Pouring_champagne

NHS pensions riding off with our cash

One of my first posts on this site was about an article in the Daily Mail which aimed to expose the excessive pay and pensions of some NHS executives. Taking my cue from that piece I fired in a Freedom of Information Act request to the NHS body that oversees their pensions seeking to find out how many retired workers were sitting pretty on pensions of more than £50,000-per-year or £100,000-per-year.

The response that I got [FoI Reply] showed there were dozens in that rather fortunate income bracket and the numbers were galloping ahead as, I presume, more and more highly paid NHS execs opt for a life on the golf course and in the garden as opposed to behind the desk dealing with pesky patients.

I know there are many people who will come to the aid of NHS workers saying they deserve their pensions, they have worked hard, they don’t get very good salaries working in the public sector. To a certain extent I can agree with that. Nurses, cleaners, porters, lab technicians are all poorly paid, work long unforgiving hours and get little thanks. However, these people never earned £50,000 or more and will have pensions that are just a fraction of that figure.

The real issue is with the back-slapping managers who can award themselves huge increases and one-off payments into their fictional pension pots knowing it will not be their NHS trust that will be picking up the tab for it – but it will be divided between NHS Trusts all around the country for years to come.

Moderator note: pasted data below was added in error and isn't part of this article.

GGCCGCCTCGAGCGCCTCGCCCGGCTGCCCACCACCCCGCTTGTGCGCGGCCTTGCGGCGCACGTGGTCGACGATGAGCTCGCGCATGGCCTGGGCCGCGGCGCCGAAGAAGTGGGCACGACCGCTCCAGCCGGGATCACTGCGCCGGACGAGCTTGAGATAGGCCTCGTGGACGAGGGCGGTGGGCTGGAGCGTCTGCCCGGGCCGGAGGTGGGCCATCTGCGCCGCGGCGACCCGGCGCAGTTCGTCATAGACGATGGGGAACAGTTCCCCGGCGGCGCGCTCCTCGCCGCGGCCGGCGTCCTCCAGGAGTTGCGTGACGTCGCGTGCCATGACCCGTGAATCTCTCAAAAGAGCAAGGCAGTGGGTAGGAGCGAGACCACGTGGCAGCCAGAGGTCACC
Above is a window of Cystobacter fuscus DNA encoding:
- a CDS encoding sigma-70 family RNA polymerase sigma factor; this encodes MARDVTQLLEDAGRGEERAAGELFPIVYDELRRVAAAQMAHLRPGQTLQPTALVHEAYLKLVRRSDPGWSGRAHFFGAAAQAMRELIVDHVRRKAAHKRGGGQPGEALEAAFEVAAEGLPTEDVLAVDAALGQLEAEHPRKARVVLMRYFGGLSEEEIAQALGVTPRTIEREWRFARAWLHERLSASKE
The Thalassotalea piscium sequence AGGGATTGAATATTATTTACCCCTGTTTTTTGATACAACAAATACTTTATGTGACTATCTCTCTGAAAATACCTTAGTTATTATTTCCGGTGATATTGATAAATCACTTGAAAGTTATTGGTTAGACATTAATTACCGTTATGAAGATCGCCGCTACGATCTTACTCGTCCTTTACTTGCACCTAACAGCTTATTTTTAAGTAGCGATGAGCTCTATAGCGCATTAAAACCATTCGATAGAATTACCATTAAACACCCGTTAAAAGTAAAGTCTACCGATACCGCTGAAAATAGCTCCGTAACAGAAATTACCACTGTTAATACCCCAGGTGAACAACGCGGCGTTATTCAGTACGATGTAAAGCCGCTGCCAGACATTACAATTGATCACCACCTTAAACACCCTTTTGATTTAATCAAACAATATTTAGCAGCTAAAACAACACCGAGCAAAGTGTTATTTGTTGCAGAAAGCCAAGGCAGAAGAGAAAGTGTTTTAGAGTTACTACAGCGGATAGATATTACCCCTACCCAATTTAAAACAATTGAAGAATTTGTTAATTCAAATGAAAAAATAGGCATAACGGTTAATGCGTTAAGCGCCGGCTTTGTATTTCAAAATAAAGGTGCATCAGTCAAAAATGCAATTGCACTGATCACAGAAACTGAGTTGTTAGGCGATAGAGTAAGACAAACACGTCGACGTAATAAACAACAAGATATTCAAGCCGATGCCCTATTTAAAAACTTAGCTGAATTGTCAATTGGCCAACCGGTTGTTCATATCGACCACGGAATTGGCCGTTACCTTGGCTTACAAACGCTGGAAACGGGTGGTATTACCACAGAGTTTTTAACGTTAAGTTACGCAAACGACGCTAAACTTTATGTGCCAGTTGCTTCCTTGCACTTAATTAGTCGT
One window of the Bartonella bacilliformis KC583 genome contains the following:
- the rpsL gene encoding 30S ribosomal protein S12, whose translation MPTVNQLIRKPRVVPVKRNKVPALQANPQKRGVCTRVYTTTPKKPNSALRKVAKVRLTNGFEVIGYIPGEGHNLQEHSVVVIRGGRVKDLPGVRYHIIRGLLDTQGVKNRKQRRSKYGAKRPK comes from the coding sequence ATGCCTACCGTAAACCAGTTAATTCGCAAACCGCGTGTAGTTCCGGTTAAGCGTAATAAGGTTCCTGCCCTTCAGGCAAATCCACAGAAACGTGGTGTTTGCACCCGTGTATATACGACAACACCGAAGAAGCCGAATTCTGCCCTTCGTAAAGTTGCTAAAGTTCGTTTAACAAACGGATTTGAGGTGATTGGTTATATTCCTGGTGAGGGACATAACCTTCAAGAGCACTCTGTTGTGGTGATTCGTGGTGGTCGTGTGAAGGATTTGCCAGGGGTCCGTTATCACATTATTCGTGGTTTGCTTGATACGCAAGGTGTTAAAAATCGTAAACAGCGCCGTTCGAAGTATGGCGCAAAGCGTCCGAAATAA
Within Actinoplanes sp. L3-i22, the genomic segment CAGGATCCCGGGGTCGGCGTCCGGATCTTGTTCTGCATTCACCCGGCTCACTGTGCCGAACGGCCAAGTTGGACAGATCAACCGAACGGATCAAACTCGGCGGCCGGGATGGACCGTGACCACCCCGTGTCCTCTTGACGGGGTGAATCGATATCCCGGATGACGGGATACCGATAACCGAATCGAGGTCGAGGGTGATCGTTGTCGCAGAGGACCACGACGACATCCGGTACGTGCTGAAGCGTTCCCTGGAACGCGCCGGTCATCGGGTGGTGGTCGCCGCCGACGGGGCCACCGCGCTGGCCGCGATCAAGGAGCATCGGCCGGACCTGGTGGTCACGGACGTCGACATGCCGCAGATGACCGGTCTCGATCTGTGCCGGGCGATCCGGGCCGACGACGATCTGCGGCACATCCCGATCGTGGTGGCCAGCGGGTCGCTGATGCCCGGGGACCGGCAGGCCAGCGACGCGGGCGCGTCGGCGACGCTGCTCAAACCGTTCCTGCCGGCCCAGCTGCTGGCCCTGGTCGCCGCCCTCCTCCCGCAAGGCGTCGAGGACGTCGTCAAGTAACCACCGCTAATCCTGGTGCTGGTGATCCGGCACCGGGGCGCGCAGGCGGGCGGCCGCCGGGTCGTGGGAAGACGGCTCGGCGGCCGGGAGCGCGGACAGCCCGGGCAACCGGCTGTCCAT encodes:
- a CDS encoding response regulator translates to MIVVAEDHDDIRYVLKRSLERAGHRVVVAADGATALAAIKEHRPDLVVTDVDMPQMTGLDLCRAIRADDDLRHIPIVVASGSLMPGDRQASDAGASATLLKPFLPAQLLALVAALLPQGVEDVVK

For those people, like me, who pay into a private pension, the largesse of the public schemes seems unbelievable. Even a £50,000-per-year pension bought in the private sector would cost £1.5million, which a person in the private sector might have to tuck away £4,000 every month for the entirety of a 30-year career. Is it any wonder that the public sector take stick for the generosity of their pension schemes?

The money that will pay these NHS pensions has not been saved and invested but is taken out of front line NHS money every year. So the NHS budget first has to keep retired NHS executives in gourmet gins and foreign cruises before it can concentrate on paying for care. Of course the irony is the only way this pension bill will be reduced is if the retired managers die – when the NHS saves their lives, as it will inevitably do, it condemns itself to paying out yet more money.

NHS pension1

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